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kassimir funk
March 24th, 2003, 07:12 PM
To any and all,

I would like to know what you folks consider to be the best elements of Fantasy writing. I would also like to know what you would like to see in future works. Pretend you get to tell the author what to put in.
I wanna hear what you like and don't like. Things that authors do that annoy you, things that authors do that delight you.
In short, what would the perfect fantasy story be like?

Da Funk

p.s. I'll pipe in later

kassimir funk
March 24th, 2003, 11:25 PM
I could fill the entire page of this post right now... but I think I'll focus on one thing.

Characters

What makes a good character? I think that a good character should move you one way or another. Either you love them... or you love to hate them.

One thing I have found is that readers are generally attracted to sarcastic personalities. Everyone likes a witty character. Take Martin's Tyrion for example. Ya love to read about him because you know he's going to do or say something clever.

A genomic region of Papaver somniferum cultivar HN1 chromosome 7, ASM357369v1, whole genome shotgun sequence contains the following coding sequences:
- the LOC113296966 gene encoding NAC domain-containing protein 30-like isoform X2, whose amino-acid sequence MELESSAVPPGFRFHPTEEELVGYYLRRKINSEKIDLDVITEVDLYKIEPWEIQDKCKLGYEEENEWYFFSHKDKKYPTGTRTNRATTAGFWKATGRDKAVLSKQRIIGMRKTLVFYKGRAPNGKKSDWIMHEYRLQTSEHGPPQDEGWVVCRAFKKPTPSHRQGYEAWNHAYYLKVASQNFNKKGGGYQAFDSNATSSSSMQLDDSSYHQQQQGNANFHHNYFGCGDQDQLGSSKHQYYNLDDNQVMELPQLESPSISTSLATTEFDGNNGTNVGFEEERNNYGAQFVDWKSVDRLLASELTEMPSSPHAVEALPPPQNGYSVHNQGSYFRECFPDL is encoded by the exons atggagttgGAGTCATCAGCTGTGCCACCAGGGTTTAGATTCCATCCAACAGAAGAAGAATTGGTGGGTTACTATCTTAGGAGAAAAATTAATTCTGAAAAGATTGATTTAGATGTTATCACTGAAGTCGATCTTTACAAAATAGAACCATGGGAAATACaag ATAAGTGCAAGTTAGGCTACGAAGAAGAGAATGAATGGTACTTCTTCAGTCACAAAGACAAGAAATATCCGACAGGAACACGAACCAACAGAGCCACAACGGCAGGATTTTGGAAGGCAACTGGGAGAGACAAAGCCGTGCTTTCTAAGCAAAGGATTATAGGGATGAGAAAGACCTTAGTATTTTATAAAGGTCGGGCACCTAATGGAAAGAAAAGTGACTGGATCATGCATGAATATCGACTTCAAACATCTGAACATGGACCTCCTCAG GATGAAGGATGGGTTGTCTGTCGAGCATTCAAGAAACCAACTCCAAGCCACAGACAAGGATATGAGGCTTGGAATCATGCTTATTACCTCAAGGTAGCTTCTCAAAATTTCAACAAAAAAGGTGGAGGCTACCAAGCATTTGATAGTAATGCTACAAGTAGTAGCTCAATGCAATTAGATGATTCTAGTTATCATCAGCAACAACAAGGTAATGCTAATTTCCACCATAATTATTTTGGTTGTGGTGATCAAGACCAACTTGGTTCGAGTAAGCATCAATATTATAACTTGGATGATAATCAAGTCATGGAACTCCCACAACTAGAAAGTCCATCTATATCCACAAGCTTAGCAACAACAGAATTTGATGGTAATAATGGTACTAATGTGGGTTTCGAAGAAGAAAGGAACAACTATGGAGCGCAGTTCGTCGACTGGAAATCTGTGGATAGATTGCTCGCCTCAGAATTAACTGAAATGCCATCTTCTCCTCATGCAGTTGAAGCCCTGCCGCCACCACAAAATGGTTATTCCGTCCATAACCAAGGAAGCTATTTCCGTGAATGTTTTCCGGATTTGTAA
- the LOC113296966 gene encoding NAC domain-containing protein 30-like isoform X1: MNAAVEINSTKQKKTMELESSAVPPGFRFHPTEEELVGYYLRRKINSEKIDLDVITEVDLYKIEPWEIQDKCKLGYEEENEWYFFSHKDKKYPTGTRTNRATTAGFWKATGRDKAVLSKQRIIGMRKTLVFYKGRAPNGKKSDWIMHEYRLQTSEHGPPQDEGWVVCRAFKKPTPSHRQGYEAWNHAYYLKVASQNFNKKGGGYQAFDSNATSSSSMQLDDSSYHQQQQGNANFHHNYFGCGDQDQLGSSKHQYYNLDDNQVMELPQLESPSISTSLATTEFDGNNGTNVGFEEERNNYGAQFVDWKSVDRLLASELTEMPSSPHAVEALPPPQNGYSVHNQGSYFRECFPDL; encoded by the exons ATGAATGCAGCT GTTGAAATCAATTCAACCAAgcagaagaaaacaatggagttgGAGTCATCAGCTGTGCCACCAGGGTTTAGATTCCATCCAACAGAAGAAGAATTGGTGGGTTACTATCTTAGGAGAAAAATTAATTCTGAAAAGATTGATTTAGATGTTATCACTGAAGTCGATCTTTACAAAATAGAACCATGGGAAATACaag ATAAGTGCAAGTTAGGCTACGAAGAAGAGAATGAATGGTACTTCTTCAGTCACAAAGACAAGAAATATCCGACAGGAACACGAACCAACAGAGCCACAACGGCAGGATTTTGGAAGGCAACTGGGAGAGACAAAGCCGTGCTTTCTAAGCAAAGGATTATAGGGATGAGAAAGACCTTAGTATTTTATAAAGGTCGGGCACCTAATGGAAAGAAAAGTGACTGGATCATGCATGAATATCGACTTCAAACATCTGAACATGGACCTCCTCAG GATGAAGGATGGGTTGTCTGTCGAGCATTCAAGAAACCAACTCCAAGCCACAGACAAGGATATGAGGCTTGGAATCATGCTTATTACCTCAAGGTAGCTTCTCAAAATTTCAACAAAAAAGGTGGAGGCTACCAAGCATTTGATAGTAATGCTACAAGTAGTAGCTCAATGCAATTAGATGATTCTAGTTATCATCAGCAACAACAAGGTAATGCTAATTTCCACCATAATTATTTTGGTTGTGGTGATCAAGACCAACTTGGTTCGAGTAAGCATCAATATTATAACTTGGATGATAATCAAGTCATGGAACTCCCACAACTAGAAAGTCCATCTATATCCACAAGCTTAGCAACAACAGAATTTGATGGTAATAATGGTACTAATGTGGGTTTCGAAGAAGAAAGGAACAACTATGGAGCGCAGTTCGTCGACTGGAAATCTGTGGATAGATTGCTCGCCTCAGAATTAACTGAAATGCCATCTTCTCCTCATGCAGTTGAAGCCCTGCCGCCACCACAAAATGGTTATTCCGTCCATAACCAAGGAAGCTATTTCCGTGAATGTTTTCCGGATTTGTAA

To use the same example(Martin) look at Cersei in contrast. She's a darn good character. I'm sure that I'm not alone here in saying that I can't wait for her to bite it. Good grief I hate her. But that's just it... you love to hate her.

The believability of characters is also something I find very crucial to my enjoyment. I'm tired of reading stories that have characters who are unrealistically good or unrealistically evil. Even the nicest people can be jerks in certain circumstances as can mean people be quite pleasent at times.

What I'm getting at is that there seems to be a lack of diversity within the characters' personalities. Everybody seems to act the same way all the time. I'm sorry, but people just aren't like that.

Believable characters should have layers (like onions) not just be one-dimensional.

ok... that's what I had on my mind right now. If no one pipes in soon... I'm going to ramble on and on and on.

Da Funk